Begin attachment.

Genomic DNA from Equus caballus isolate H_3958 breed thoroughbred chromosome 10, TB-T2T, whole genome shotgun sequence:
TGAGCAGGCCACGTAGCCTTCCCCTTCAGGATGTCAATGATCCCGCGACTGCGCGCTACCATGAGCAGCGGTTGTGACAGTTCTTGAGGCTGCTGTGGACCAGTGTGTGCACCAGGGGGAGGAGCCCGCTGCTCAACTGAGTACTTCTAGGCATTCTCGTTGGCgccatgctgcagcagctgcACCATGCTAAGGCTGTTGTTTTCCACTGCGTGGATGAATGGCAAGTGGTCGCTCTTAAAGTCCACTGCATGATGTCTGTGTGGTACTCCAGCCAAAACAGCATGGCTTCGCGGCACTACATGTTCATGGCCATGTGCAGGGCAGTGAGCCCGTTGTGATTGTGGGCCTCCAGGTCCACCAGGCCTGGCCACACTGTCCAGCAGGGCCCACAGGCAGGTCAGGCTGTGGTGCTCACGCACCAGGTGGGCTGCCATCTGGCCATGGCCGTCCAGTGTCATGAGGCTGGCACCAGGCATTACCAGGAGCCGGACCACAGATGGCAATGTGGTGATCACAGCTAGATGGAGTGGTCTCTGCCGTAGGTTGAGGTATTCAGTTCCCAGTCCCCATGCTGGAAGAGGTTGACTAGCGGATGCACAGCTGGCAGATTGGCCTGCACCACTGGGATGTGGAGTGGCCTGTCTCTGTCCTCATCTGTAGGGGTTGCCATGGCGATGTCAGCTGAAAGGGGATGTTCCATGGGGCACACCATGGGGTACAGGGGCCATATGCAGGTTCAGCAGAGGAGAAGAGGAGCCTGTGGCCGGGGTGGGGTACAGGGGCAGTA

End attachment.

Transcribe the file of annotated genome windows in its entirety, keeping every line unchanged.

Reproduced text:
Genomic DNA from Equus caballus isolate H_3958 breed thoroughbred chromosome 10, TB-T2T, whole genome shotgun sequence:
TGAGCAGGCCACGTAGCCTTCCCCTTCAGGATGTCAATGATCCCGCGACTGCGCGCTACCATGAGCAGCGGTTGTGACAGTTCTTGAGGCTGCTGTGGACCAGTGTGTGCACCAGGGGGAGGAGCCCGCTGCTCAACTGAGTACTTCTAGGCATTCTCGTTGGCgccatgctgcagcagctgcACCATGCTAAGGCTGTTGTTTTCCACTGCGTGGATGAATGGCAAGTGGTCGCTCTTAAAGTCCACTGCATGATGTCTGTGTGGTACTCCAGCCAAAACAGCATGGCTTCGCGGCACTACATGTTCATGGCCATGTGCAGGGCAGTGAGCCCGTTGTGATTGTGGGCCTCCAGGTCCACCAGGCCTGGCCACACTGTCCAGCAGGGCCCACAGGCAGGTCAGGCTGTGGTGCTCACGCACCAGGTGGGCTGCCATCTGGCCATGGCCGTCCAGTGTCATGAGGCTGGCACCAGGCATTACCAGGAGCCGGACCACAGATGGCAATGTGGTGATCACAGCTAGATGGAGTGGTCTCTGCCGTAGGTTGAGGTATTCAGTTCCCAGTCCCCATGCTGGAAGAGGTTGACTAGCGGATGCACAGCTGGCAGATTGGCCTGCACCACTGGGATGTGGAGTGGCCTGTCTCTGTCCTCATCTGTAGGGGTTGCCATGGCGATGTCAGCTGAAAGGGGATGTTCCATGGGGCACACCATGGGGTACAGGGGCCATATGCAGGTTCAGCAGAGGAGAAGAGGAGCCTGTGGCCGGGGTGGGGTACAGGGGCAGTA